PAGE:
Campaigners urge US and Europe to cut cotton subsidies
By Mark Doyle
BBC International Development Correspondent
Fairtrade says that cutting subsidies would help West African farmers
Continue reading the main story
Food crisis hits developing world farms
Misery in Mali's cotton-picking fields
Timeline: World Trade Organization
Campaigners working with West African farmers are calling on Europe and the United States to cut the subsidies they pay to their cotton farmers.
They say the money that rich countries use to back their farmers - more than $1bn a year - is artificially boosting world supply, and reducing the prices that poorer West African producers can earn.
Trade negotiators for the so-called "Cotton 4" West African states - Chad, Mali, Benin and Burkina Faso - believe that removing US cotton subsidies alone could boost West African cotton farmers' income by up to 10%.
A report published today by the Fairtrade group - which pays premium prices for organically-produced agricultural goods to stabilise incomes in poor countries - says an increase of this magnitude can make a huge difference.
Working with co-operatives in Mali, Fairtrade says the extra money generated by the premium prices it pays has boosted school enrolment for farmers' children and allowed them to build a basic health clinic.
In parts of southern Mali, the report says, the extra money generated by organic cotton farming has boosted school enrolment to 95%, compared with a national average of 43%.
Cutting the cotton subsidies, Fairtrade argues, could deliver similar advantages to non-organic farmers.
The rich countries' case
Schemes to support organic cotton producers have been a success
Cotton producers in the United States, represented by the National Cotton Council, counter that subsidies have helped them to establish a stable income for more than 340,000 people employed in some of the poorer southern states of the country.
They add that many more jobs have been created in ancillary industries, such as those producing crop-protection chemicals and machinery.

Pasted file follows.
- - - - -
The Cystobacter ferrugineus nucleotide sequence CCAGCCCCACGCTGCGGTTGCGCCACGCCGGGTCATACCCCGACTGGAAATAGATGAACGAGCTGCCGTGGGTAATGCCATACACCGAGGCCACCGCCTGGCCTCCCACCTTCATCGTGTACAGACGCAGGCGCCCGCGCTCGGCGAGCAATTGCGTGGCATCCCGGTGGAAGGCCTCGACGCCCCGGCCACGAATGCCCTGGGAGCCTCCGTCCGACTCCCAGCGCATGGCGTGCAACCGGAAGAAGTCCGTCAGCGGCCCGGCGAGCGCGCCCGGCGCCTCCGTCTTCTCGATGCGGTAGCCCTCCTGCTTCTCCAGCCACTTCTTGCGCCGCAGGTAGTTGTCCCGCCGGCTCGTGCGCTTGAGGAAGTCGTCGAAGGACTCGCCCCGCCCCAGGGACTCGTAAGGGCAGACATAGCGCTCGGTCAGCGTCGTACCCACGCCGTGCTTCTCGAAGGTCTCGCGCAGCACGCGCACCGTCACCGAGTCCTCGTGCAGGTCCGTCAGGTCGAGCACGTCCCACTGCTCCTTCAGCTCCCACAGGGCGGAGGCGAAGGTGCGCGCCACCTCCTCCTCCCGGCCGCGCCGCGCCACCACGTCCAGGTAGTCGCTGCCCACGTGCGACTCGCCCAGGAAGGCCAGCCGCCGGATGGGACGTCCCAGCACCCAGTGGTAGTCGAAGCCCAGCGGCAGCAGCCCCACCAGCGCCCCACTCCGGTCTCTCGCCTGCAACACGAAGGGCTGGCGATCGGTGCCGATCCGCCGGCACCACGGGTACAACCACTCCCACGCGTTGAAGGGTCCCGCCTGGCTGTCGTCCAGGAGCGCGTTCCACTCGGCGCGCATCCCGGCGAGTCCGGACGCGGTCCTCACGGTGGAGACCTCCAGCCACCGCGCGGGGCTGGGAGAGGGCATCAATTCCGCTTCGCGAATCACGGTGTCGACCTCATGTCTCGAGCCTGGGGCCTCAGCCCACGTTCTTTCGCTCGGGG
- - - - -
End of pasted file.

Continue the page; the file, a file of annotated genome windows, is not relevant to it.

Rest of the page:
European Commission officials make similar points - saying the subsidies help farmers in Greece and Spain, some of who are relatively poor by European standards.
But none of those areas is as poor as the West African "Cotton Four" producers.
The report quotes the trade body, the International Cotton Advisory Committee, as saying subsidies to farmers in the richer parts of the world depress prices to the extent of cutting annual revenue to African producers by $147m.
'Level playing field'
Agricultural subsidies began in the United States in response to the Great Depression of the 1930s. During the Second World War the subsidies were portrayed as part of the national defence strategy.
Europe's system of subsidies, the Common Agricultural Policy, was established to provide farmers with regular income and preserve rural heritage.
But on both continents the subsidies have recently come in for criticism as they have gradually been perceived as benefiting special interest groups rather than serving the whole community.
In 2001, in the wake of the 9/11 attacks on the United States, a new series of multilateral trade negotiations began, known as the Doha Round.
The thinking was that a fairer system might reduce the possibility of attacks like those on New York and Washington.
One of the aims of the Doha round was to set new global trading rules which would stimulate growth and wealth in underdeveloped countries. One way of doing this would be to reduce tariffs and subsidies, so creating a "level playing field".
The cotton subsidies were quickly seen as a litmus test.
It seemed obviously iniquitous to many of the negotiators that poor people who could actually produce cotton very cheaply should in effect be punished by richer people who produced it at higher cost.
It is a problem which, so far, the Doha Round has failed to solve.
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